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SickKids celebrates World Children’s Day
3 minute read

SickKids celebrates World Children’s Day


SickKids commemorated World Children’s Day and the 30th anniversary of the UN Convention on the Rights of the Child (UNCRC) with a day full of art, literacy and education.

On November 20, The Hospital for Sick Children (SickKids) commemorated World Children’s Day and the 30th anniversary of the UN Convention on the Rights of the Child (UNCRC) with a day full of art, literacy and education.

Children and youth at SickKids were invited to participate in an activity to express their wishes for the future of Canadian children. Asked the question, “If you had a magic wand, what would you do to help kids in Canada?”, the participants’ creations illustrated themes like giving children freedom and healthy food, curing the world and giving everyone a sister to hug.

The art was displayed in a gallery in the Garden Patio, and children and families had the opportunity to create their own masterpieces during the exhibit.

“Kids have a lot to say and days like today remind adults to listen. We should honour the voices and opinions of children and youth every day, and keep them involved in the decisions made about their health care,” said Carolynn Darrell Cheng, Supervisor, Family Spaces and Events at SickKids.

Staff and volunteers also had the opportunity to attend a workshop by Amber Skye, a researcher and community worker from Six Nations Health Services. Amber helped staff explore the social determinants of health for Indigenous children. Her presentation titled, “The Rights of Indigenous Children: Racism as a Barrier to Equality”, explored the ways health-care providers can uphold the pledges made by the Canadian government, and support the autonomy, engagement and empowerment of Indigenous children.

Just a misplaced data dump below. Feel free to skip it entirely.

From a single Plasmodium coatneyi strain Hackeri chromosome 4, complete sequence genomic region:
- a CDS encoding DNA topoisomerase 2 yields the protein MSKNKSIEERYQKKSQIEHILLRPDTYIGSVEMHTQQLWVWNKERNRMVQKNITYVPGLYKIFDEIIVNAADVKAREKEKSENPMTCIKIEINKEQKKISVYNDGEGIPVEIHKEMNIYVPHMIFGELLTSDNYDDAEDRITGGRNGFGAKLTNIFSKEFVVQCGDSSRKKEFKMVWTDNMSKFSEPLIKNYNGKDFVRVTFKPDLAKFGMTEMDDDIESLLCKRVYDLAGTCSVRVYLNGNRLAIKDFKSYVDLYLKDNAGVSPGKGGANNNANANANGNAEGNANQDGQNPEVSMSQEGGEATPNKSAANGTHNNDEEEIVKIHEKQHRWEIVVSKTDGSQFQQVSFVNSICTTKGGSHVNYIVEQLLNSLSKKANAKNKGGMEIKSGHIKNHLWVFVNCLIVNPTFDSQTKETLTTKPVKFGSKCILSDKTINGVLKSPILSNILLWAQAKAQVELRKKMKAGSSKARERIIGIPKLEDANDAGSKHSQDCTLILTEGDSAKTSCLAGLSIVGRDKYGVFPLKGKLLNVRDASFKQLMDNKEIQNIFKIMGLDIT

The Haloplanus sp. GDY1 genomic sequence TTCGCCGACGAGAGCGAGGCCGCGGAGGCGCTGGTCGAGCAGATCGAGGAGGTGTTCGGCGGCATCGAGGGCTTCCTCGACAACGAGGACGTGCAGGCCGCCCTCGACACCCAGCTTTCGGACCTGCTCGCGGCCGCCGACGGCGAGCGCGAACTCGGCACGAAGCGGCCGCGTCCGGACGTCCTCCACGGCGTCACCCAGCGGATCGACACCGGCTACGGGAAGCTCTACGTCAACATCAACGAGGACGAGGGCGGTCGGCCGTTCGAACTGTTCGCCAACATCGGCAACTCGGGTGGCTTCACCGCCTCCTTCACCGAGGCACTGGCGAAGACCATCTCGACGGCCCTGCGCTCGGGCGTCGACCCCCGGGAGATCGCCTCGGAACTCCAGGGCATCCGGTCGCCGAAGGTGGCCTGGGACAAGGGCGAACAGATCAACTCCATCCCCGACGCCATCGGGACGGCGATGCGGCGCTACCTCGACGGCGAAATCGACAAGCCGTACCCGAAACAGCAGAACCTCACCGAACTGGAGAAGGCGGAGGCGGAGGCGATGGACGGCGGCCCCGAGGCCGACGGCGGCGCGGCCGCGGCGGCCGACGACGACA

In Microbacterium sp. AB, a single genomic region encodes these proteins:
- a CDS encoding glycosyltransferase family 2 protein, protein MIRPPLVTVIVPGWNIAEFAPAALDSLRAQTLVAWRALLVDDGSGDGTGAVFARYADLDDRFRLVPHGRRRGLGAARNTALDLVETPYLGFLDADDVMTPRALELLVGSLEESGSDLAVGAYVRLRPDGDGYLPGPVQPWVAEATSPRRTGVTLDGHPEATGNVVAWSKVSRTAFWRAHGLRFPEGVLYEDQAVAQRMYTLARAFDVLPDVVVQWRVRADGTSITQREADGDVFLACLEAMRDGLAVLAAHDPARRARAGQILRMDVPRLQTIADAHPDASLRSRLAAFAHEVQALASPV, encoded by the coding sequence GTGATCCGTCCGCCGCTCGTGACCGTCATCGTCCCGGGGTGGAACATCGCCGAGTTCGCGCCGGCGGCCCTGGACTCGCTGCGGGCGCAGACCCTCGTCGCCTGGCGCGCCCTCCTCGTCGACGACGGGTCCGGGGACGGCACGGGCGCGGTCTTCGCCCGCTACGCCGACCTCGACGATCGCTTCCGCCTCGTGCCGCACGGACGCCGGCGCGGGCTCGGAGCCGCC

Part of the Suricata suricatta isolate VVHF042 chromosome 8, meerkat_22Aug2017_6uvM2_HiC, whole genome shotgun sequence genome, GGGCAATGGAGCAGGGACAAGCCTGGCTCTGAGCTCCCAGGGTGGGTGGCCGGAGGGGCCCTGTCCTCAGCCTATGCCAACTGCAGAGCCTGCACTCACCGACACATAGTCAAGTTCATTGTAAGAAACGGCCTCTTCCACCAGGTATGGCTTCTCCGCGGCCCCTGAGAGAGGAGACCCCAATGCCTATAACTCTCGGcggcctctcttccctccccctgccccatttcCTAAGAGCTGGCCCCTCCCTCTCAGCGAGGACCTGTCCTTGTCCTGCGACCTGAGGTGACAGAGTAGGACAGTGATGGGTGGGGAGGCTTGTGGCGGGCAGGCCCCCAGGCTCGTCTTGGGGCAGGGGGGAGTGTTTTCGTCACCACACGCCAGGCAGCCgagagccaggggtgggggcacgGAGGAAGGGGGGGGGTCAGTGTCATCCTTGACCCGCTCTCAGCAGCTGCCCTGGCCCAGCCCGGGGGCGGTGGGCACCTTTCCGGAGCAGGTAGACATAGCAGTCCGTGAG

“SickKids is committed to a path of reconciliation with Indigenous peoples that is based on truth and partnership. Through educational sessions, such as Amber’s insightful presentation, staff can continue to learn how to implement improvements to ensure culturally safe services for Indigenous children and their families,” said Karima Karmali, Director, Centre for Innovation and Excellence in Child and Family-Centred Care at SickKids.

SickKids President and CEO, Dr. Ronald Cohn, joined Therapeutic Clown, A. Leboo, for a special children’s rights-themed edition of Story Time, where Cohn read a picture book to patients and families in the Family Centre, as well those tuning in to watch Story Time from their rooms through the hospital’s closed-circuit television system. The picture-based book, “I have a Right to be a Child”, describes what it means to be a child with rights and that these rights belong to every child.

SickKids’ advocacy efforts on behalf of children include representation on Children First Canada’s Council of Champions, which aims to ensure the voices of the eight million children in Canada inform a plan of action to make Canada the best place for kids to grow up.

The UNCRC has changed the way we view and treat children across the world. It is the most rapidly and widely ratified international human rights treaty in history and demonstrates a distinct commitment to advancing children’s rights – a commitment wholeheartedly supported by SickKids.

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